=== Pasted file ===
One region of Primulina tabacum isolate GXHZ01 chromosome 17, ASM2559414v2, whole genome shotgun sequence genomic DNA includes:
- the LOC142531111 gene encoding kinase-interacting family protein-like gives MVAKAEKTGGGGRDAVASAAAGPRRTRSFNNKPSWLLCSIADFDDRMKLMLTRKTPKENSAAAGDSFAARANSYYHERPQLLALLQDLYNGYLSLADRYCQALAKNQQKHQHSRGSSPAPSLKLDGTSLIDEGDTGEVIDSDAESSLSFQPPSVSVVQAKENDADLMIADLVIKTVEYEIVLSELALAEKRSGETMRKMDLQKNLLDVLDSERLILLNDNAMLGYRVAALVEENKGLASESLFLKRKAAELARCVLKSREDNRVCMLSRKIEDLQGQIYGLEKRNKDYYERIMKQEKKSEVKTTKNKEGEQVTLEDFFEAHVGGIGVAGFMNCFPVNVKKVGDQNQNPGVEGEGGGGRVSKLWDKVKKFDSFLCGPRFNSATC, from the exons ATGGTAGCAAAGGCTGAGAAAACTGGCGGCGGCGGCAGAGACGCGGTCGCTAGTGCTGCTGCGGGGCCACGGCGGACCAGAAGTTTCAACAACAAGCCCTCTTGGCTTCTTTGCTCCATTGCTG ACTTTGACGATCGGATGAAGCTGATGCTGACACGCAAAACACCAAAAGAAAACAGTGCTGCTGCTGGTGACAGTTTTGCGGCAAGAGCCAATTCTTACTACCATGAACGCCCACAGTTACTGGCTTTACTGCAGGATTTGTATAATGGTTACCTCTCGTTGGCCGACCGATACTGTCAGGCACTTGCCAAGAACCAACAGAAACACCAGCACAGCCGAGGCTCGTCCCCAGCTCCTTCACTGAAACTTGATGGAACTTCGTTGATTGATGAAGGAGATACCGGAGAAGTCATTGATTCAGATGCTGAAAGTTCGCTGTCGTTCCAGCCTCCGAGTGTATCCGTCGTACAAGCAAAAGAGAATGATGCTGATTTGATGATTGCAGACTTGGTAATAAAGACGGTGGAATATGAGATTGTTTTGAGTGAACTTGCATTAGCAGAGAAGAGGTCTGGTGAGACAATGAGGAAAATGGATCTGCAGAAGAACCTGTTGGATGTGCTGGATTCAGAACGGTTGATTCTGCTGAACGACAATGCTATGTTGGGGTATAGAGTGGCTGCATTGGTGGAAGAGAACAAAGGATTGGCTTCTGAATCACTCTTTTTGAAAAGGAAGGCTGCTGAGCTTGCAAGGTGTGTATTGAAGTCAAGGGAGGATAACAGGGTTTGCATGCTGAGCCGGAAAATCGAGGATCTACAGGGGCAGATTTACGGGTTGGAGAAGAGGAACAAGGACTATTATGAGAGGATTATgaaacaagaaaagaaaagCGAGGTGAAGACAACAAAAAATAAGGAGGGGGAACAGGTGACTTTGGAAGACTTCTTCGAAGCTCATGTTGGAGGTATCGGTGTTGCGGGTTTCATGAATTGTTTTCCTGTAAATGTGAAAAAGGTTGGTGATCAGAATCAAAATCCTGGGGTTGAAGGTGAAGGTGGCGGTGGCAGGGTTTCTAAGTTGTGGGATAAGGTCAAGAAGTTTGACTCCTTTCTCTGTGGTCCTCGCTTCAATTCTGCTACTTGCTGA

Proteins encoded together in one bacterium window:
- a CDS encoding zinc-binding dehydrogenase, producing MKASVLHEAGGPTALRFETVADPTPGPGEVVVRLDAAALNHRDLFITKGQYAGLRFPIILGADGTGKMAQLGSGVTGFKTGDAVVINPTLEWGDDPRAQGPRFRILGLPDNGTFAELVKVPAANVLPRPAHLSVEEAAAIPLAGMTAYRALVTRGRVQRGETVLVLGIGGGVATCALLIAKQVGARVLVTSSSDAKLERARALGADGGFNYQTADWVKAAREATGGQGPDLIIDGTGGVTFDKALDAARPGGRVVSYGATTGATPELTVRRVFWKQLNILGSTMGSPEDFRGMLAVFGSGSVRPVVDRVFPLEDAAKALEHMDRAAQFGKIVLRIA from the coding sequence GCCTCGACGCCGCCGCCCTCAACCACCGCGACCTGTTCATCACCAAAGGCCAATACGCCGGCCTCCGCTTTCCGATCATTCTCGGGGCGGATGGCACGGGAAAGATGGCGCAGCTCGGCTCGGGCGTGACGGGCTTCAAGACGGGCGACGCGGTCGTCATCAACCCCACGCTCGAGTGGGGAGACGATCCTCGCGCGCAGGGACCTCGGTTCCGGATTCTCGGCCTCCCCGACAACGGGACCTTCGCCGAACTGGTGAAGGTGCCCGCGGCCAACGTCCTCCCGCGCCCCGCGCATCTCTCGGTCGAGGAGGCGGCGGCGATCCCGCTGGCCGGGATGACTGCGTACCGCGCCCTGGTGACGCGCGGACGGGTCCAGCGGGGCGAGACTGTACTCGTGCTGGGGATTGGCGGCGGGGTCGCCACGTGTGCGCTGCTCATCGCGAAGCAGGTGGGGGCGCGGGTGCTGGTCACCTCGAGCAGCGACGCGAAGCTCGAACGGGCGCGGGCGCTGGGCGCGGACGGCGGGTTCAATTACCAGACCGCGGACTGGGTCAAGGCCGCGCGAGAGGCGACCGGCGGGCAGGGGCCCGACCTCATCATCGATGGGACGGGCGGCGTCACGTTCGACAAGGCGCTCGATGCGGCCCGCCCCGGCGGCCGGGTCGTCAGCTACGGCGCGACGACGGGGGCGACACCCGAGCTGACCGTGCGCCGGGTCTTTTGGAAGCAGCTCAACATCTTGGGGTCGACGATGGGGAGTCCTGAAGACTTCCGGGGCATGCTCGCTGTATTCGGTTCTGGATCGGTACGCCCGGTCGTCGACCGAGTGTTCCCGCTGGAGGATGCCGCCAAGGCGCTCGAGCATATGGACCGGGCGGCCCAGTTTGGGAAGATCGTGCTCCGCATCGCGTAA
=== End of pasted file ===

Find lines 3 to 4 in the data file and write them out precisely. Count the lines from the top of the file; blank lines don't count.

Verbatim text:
Proteins encoded together in one bacterium window:
- a CDS encoding zinc-binding dehydrogenase, producing MKASVLHEAGGPTALRFETVADPTPGPGEVVVRLDAAALNHRDLFITKGQYAGLRFPIILGADGTGKMAQLGSGVTGFKTGDAVVINPTLEWGDDPRAQGPRFRILGLPDNGTFAELVKVPAANVLPRPAHLSVEEAAAIPLAGMTAYRALVTRGRVQRGETVLVLGIGGGVATCALLIAKQVGARVLVTSSSDAKLERARALGADGGFNYQTADWVKAAREATGGQGPDLIIDGTGGVTFDKALDAARPGGRVVSYGATTGATPELTVRRVFWKQLNILGSTMGSPEDFRGMLAVFGSGSVRPVVDRVFPLEDAAKALEHMDRAAQFGKIVLRIA from the coding sequence GCCTCGACGCCGCCGCCCTCAACCACCGCGACCTGTTCATCACCAAAGGCCAATACGCCGGCCTCCGCTTTCCGATCATTCTCGGGGCGGATGGCACGGGAAAGATGGCGCAGCTCGGCTCGGGCGTGACGGGCTTCAAGACGGGCGACGCGGTCGTCATCAACCCCACGCTCGAGTGGGGAGACGATCCTCGCGCGCAGGGACCTCGGTTCCGGATTCTCGGCCTCCCCGACAACGGGACCTTCGCCGAACTGGTGAAGGTGCCCGCGGCCAACGTCCTCCCGCGCCCCGCGCATCTCTCGGTCGAGGAGGCGGCGGCGATCCCGCTGGCCGGGATGACTGCGTACCGCGCCCTGGTGACGCGCGGACGGGTCCAGCGGGGCGAGACTGTACTCGTGCTGGGGATTGGCGGCGGGGTCGCCACGTGTGCGCTGCTCATCGCGAAGCAGGTGGGGGCGCGGGTGCTGGTCACCTCGAGCAGCGACGCGAAGCTCGAACGGGCGCGGGCGCTGGGCGCGGACGGCGGGTTCAATTACCAGACCGCGGACTGGGTCAAGGCCGCGCGAGAGGCGACCGGCGGGCAGGGGCCCGACCTCATCATCGATGGGACGGGCGGCGTCACGTTCGACAAGGCGCTCGATGCGGCCCGCCCCGGCGGCCGGGTCGTCAGCTACGGCGCGACGACGGGGGCGACACCCGAGCTGACCGTGCGCCGGGTCTTTTGGAAGCAGCTCAACATCTTGGGGTCGACGATGGGGAGTCCTGAAGACTTCCGGGGCATGCTCGCTGTATTCGGTTCTGGATCGGTACGCCCGGTCGTCGACCGAGTGTTCCCGCTGGAGGATGCCGCCAAGGCGCTCGAGCATATGGACCGGGCGGCCCAGTTTGGGAAGATCGTGCTCCGCATCGCGTAA